March 23, 2013
Dressed in solid black, with all but the cellists standing, the Australian Chamber Orchestra made an imposing visual impact on the Hertz Hall stage in Berkeley Saturday night. Appearances promptly became irrelevant when this superb, often startling ensemble began to play. With their warmly grave tone and daringly punctuated phrasing of the opening Adagio in Haydn’s Symphony No. 49, “La Passione,” the visitors from Down Under served notice that this was not to be any ordinary night of music making.
Haydn symphonies opened both halves of the program, in contrasting and gratifying modes. The 49th, the last of the composer’s symphonies modeled on the Italian sonata da chiesa (church sonata), was at once focused and expansive, an altogether inspired reading on the cusp of Holy Week. The first movement pulsed with the heightened drama of an oratorio, with precipitous dynamic peaks and valleys, eruptive frenzies and breath-like pauses that lent a quality of somber, almost stricken real speech.
Artistic Director and lead violinist Richard Tognetti, who leads his ACO from behind the first violin music stand, had his players off at a dizzying sprint in the Allegro. But there was much more than speed and momentum. The lower voices rose up. The horns supplied an insistent edge. Accents were all the more decisive for being so slyly placed. Bassoonist Brock Imison blurped out a charming bass line in the Menuet, which came off as both an earthy and elegantly poised interlude in advance of a whirling, whirring Presto. Haydn’s glorious 49th became a hall of wonders in this peak performance, somber, spirited, effusive and gripping.
Brett Dean’s 2011-2012 Electric Preludes for Electric Violin and String Orchestra, with Tognetti as soloist, figured to stand far apart from the Haydn opener. To be sure, in its timbres and sonorities, structure and impressionistic range, dissonant assaults and dreamy soundscapes, this six-movement work by this Brisbane native and former Berlin Philharmonic violinist was a distinct change. And yet in both its conception and execution, the piece offered many of the same virtues that came across in the Haydn. Passion and precision, an inner tensile strength and spontaneity once again went hand in hand.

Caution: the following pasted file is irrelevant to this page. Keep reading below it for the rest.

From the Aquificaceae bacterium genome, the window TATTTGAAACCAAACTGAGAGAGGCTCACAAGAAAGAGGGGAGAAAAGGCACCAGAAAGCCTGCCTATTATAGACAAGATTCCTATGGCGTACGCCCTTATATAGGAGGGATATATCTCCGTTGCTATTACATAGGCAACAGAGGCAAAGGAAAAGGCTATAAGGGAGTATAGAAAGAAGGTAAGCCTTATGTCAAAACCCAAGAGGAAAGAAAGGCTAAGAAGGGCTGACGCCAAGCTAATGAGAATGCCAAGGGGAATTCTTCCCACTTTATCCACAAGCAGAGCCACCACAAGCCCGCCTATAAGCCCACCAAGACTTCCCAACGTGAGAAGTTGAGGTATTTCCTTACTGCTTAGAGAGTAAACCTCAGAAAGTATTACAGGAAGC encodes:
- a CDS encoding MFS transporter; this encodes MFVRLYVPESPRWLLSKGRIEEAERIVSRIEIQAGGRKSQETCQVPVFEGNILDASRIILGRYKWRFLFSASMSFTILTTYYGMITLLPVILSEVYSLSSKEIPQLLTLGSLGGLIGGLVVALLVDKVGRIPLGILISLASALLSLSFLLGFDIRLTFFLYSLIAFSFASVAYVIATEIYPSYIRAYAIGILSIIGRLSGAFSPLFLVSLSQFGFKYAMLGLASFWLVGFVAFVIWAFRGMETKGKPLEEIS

In the first of these six preludes, Abandoned playground, the muted high keening of the acoustic violins created a kind of acoustic feedback loop for the soloist’s amplified meanderings. Images of slowly creaking swing chains came to mind, and as soon as they did the swings began to twist and writhe in frantic tremolos and Tognetti’s torquing arpeggios.
Brett went on to evoke, as a program note helpfully explained, the landscape and art of Papunya in northern Australia, a Rilke poem about mirrors and ancient Greek drama. While some of this electronically assisted scene painting verged on Dark Shadows-y mood music, there was plenty that was taut and involving. The spry and athletic Peripeteia turned tense and neurotic. The orchestra’s meltingly descending scales in The beyonds of mirrors played off against the electric violin’s glaring reflective surfaces.
If Perpetuum mobile lost steam and momentum in its rhythmic perserverations, the final Berceuse seemed to keep shedding soft new afterglows, by turns yearning, pained nostalgic. It all ended in a shimmering warm cloud of strings. Tognetti played with a keen sense of conviction throughout, even when his amplified tool turned shrill and staticky. He, like his ensemble, went all out all the way.
Haydn’s Symphony No. 4 is a youthful work in all ways. Short, excited, and repetitive, it brims over with a young man’s enthusiasm for what he was becoming. Tognetti and his charges didn’t try to disguise the almost comically redundant reprises of the opening Presto; they embraced them wholeheartedly, attacking each return as if it were fresh news. That set up the incandescent calm of the Andante, with the violins and violas floating weightlessly over the tender, deliberate footfalls of the ground bass. The Finale was all aimless bluster, winningly done.
This fine evening closed with an ingratiating account of Dvořák’s Serenade for Strings. Vibrato, which had been sparingly used in the Haydn symphonies, bloomed open here, but always with tact and grace. The composer’s sometimes indulgent long lines sang without curdling. The folk melodies came through trimmed in rustic colors. You could almost feel the heels hitting the dance floor in the Tempo de Valse. The Scherzo was full of urgent drive.
As the clock neared 10 p.m., spirits seemed to flag a bit in the final two movements. Dvořák’s searching Larghetto, especially, was a bit of a wash. But any disappointment was fleeting and faint. The Australian Chamber Orchestra had stood tall, stood and delivered, all night long.